..apparently that made THY reduce Turkish military jocks influence in flight operations, and begin hiring many "Yabanci" (non Turks) pilots.
Old 17th Dec 2011, 19:42
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The outside guys are there because of the growth that they are going through. No other reason. And these pilots will be gone the moment they are no longer required to meet the growth target. The unions will make sure of that (this is perfectly understandable, that is what they are there for).

Many of these foreign pilots have decades of managerial, TRI and TRE experience at some of the World’s best legacy carriers. But they are only there to fly the iron. They were not brought in, as is being implied, to change the company culture. This is perfectly understandable. You don’t see Air France trying to sort out their issues with outside talent.

Many of the world’s top carriers have gone through these types of transitions and have done it with their own people. But make no mistake, it hurts, and requires a radical shift in thinking. It also means that the pilots who can’t make the transition will have to leave the company. It all starts with management. And I am not sure if THY has the political independence at the managerial level to allow it to do what is required. It is much easier to stick you head in the sand, but in the long term you will pay the price.
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Old 17th Dec 2011, 20:54
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The post by Kirks Gusset shows a complete ineptitude with regard to basic maths that should form the basis of any pilots ability. The link in the post covers fatalities in pure numerical values. Not per flight, not per 1000 passengers, so any of the larger carriers, or those with high passenger numbers will be skewed.
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Old 17th Dec 2011, 21:55
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It might be asinine and irrelevant concerning this topic, however it is in its place regarding the previous post by the person i'm referring to. No one is implying that the Dutch did not learn from it, KLM is a fantastic airline.

The thing I am saying is that it wasn't all gold and glitters over there either, until a radical change of thinking was introduced because of that disaster. The price has been paid and it has been learned from. So let us at least remember why and where it (CRM) all started in the first place and try to keep arrogant attitudes away from aviation.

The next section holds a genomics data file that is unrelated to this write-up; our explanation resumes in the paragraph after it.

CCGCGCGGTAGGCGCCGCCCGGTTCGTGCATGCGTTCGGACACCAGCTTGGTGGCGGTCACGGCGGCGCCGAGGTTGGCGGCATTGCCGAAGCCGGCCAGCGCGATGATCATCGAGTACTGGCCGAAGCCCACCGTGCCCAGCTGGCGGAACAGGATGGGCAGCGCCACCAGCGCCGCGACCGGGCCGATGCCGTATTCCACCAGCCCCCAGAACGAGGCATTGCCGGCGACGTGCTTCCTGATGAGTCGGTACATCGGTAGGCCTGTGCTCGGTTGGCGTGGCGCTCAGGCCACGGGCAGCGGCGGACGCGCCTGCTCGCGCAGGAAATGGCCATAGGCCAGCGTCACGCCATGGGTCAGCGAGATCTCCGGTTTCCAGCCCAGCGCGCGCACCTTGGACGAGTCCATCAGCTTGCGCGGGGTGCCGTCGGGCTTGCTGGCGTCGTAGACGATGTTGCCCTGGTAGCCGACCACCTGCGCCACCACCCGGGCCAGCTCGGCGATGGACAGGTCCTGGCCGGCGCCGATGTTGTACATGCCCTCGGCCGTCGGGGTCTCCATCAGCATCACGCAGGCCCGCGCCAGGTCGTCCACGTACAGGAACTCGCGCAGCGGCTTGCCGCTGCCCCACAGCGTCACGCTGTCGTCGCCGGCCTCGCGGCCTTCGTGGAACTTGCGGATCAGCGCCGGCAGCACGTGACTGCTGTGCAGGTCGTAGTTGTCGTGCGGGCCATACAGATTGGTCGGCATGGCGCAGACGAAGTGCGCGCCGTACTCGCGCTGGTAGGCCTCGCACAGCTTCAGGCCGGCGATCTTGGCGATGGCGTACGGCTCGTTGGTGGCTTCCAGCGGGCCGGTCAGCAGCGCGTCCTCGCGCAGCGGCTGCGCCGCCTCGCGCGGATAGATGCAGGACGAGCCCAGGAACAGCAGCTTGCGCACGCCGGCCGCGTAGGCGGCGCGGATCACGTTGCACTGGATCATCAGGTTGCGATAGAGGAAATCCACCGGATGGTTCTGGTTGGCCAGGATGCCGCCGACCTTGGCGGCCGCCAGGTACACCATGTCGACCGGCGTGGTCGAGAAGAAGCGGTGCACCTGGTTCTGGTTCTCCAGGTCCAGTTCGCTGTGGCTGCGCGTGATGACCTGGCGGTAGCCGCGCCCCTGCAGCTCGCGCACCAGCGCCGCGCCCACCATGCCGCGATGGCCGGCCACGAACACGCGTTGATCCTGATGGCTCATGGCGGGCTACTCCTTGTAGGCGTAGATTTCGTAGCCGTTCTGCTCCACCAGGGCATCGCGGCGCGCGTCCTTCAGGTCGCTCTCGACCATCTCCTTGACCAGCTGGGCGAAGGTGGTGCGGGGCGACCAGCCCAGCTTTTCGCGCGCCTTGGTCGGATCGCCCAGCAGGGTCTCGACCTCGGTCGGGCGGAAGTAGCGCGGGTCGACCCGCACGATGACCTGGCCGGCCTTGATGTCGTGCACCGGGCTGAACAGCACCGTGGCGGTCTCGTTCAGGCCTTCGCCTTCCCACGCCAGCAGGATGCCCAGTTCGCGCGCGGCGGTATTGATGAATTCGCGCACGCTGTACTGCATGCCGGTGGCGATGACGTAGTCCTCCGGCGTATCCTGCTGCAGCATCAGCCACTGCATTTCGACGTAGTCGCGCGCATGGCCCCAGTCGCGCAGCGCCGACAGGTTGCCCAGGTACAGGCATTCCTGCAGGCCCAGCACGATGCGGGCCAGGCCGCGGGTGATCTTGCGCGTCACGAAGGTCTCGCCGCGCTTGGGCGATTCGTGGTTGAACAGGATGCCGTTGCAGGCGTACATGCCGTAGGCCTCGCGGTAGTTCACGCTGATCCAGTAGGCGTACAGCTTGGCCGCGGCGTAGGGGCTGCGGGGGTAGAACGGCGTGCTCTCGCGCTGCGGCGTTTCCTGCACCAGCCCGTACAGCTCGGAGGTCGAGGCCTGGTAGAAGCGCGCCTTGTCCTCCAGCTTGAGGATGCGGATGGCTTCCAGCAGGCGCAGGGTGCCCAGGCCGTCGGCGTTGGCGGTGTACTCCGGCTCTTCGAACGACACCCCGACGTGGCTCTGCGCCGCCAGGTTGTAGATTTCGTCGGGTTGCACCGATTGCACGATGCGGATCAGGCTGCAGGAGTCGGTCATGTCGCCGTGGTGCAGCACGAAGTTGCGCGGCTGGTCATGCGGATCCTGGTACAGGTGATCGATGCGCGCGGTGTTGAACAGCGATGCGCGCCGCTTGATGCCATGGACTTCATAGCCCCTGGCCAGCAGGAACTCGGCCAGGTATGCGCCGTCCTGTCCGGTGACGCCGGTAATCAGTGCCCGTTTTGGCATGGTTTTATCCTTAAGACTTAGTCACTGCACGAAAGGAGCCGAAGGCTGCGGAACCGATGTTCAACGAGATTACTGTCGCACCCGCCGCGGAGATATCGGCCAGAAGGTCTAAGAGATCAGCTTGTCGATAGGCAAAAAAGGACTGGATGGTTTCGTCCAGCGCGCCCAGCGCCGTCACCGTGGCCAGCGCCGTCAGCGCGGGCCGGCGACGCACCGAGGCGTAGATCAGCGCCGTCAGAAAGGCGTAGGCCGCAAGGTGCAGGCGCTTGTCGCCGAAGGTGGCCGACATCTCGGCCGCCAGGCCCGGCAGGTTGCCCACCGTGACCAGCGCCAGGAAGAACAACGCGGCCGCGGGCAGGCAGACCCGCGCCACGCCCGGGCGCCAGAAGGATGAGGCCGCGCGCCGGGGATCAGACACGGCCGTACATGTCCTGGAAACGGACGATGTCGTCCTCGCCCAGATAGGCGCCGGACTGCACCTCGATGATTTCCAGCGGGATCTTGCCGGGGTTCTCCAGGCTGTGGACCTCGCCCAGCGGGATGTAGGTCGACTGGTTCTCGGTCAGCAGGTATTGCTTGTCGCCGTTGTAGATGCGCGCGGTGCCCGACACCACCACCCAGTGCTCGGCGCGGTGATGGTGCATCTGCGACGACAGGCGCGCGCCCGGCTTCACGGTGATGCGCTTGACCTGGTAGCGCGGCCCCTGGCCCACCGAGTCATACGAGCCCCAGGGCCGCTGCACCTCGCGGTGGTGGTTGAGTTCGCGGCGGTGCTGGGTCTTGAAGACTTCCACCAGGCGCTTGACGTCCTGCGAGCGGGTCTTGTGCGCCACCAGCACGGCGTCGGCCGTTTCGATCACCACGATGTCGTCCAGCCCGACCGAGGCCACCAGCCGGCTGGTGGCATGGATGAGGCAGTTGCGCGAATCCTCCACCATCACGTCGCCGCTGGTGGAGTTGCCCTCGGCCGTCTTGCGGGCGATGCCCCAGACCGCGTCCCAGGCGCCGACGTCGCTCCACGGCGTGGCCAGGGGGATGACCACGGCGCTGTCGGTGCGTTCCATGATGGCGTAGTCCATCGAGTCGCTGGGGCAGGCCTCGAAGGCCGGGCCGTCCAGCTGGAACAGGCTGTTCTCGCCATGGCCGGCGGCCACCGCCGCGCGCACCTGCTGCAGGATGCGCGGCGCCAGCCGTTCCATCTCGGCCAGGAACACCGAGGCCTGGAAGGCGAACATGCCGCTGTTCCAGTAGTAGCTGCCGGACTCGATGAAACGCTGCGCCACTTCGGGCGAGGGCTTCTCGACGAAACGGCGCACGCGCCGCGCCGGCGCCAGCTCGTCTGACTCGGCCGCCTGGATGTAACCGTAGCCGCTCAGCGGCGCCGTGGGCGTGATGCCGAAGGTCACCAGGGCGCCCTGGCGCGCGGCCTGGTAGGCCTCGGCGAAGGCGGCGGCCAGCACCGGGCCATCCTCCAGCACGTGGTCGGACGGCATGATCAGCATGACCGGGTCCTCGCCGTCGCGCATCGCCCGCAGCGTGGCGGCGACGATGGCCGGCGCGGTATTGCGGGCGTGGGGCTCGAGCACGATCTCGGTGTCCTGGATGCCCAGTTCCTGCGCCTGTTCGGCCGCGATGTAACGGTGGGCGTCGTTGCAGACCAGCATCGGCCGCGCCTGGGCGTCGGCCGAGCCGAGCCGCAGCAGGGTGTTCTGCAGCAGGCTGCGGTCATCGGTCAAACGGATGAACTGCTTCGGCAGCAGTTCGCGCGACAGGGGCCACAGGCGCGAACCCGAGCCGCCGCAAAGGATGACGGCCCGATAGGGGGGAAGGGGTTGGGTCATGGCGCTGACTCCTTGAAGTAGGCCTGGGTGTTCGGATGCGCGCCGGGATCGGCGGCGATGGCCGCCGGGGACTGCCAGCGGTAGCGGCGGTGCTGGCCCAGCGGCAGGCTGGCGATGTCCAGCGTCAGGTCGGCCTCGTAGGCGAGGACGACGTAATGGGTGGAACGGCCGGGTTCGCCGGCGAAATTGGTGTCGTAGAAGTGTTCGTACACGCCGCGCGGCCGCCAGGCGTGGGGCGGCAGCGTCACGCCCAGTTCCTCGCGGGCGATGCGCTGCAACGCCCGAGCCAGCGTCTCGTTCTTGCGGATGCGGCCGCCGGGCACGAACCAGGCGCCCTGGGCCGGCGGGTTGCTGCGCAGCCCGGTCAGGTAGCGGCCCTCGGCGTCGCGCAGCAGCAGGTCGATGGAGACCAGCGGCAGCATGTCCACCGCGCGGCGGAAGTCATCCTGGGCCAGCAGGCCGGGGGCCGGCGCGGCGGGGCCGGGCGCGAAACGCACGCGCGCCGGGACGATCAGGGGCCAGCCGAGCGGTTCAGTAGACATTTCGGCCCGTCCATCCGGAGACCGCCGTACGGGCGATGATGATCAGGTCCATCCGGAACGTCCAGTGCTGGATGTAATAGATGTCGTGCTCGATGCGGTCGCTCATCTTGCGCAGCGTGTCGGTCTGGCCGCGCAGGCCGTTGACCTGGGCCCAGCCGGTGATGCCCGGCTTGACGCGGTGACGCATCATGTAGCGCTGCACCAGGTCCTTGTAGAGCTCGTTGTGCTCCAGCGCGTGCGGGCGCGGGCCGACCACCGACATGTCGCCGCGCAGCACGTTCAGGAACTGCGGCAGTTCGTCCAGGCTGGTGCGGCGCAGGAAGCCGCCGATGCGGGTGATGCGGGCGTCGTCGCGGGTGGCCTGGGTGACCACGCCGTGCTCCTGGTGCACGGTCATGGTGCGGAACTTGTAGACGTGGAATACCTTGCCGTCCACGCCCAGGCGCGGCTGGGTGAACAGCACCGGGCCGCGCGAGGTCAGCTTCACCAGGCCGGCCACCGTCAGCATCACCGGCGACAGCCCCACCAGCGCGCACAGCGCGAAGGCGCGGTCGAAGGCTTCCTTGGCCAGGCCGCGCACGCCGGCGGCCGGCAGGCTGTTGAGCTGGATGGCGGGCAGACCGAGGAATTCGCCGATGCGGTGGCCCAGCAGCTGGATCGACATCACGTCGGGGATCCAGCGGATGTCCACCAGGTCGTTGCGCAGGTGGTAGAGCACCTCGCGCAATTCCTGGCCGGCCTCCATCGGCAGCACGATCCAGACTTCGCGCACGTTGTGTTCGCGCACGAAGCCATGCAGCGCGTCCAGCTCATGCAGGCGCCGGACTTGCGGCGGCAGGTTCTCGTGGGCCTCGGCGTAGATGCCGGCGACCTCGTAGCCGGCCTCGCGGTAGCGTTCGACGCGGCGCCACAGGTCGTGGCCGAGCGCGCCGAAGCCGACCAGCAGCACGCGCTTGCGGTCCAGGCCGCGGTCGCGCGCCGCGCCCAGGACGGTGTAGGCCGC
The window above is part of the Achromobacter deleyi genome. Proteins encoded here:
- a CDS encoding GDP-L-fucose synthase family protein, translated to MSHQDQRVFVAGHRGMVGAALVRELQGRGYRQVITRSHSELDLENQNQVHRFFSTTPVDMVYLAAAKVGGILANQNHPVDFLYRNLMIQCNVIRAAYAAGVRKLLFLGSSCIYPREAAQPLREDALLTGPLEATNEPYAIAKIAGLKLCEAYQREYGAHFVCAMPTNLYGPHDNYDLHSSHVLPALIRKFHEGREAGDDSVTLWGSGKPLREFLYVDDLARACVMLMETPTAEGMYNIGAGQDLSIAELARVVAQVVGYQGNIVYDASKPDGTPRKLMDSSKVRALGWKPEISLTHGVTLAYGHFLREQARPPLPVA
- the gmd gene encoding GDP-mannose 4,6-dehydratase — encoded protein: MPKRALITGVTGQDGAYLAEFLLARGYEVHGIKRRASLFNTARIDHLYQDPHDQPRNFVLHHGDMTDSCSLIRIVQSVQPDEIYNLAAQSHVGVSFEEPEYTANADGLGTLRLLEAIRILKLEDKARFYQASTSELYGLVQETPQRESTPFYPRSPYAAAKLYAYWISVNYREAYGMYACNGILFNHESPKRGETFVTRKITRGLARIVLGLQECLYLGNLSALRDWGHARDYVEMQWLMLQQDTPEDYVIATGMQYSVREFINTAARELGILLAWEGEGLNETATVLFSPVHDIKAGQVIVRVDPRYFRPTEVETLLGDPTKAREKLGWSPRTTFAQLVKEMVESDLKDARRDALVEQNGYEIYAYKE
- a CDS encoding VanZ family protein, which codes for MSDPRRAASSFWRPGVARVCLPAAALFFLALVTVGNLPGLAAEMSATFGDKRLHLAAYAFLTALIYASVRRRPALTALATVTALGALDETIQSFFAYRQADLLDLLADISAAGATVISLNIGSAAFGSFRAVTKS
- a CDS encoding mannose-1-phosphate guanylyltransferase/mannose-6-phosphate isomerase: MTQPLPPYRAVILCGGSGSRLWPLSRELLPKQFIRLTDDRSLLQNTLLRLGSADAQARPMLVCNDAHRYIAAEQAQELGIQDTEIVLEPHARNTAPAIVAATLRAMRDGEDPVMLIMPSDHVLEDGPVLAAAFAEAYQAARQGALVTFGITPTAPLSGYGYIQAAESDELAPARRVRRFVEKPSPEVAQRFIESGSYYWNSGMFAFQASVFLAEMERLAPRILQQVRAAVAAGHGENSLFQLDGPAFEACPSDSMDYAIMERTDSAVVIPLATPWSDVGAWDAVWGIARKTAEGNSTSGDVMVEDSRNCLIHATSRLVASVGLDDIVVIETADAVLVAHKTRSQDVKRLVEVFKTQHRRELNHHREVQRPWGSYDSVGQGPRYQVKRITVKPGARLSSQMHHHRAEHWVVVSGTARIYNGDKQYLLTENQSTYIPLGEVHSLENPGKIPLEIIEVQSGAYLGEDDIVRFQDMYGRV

The god syndrome was the root of the problem and men are prone to it, whether they're Dutch, Turkish, French or from anywhere else.
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Old 17th Dec 2011, 22:10
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THY no, but one of the other Turks, PGT tried at ENGM in 2005
And the Aeroflot A320 succeded taking off from twy Mike on 25 February 2010. The captain was a CRM instructor at Aeroflot, 38 years old, no military background and pilot flying. Even the best pilot can make mistakes.
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Old 18th Dec 2011, 00:43
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Anybody can muddy the water with statistics, or point fingers at ancient accidents that occurred with other flag carriers to prove how they're "not the only ones".

The issues raised in the "politikken" are concerned with the here and now and they are to do with English language, CRM skills and safety culture. These things aren't directly measurable, like lives lost or $damage caused, but they are no less important in terms of measuring the unmeasurable "how safe is an airline?" In fact they are the most important of all, because they indicate the present and near-future risk levels, as opposed to statistics which by their nature are rooted in the past.

Unfortunately because those things are judgments based on values, as opposed to quantifiable numbers, it's much easier to dismiss them or declare people expressing their concerns as gossip mongers / trouble makers / racists / whatever.

Senior captains don't speak out about this stuff in papers without very good reason. I've never flown Turkish but I don't think I will any time soon, based on what I read.

Surely the best way for them to put this to bed one way or the other, would be to voluntarily submit to a large, no-holds-barred independent safety audit from their fellow Star Alliance members, kind of like Korean did with Delta back in the day (which seems to have brought a great improvement to that airline, in terms of hull losses at least compared to their terrible '90s).
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Old 18th Dec 2011, 03:09
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Instructor in Turkish Airlines watched porn during pilot test

New stuff from Danish new paper Politiken:

Google Translate

The headline translation is not that good. Should read "Instructor in Turkish Airlines watched porn during pilot test"
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Old 18th Dec 2011, 14:14
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Just to remind you Guy´s here.. Yabanci´s are already reduced. The promise to extend the contract from one year to additional three was not kept. Many Guy´s recently got either no extension or just one more year. A clear sign inside THY that they are not welcomed in many ways. F/O´s been "told" they are not longer needed as Turkish Guy´s can do the job now. Exactly as forseen earlier here, just to fill the gap !

Istanbul great City, good food, good people, no doubt. I had many nice Colleagues but that is not what the Thread is all about.
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Old 18th Dec 2011, 17:23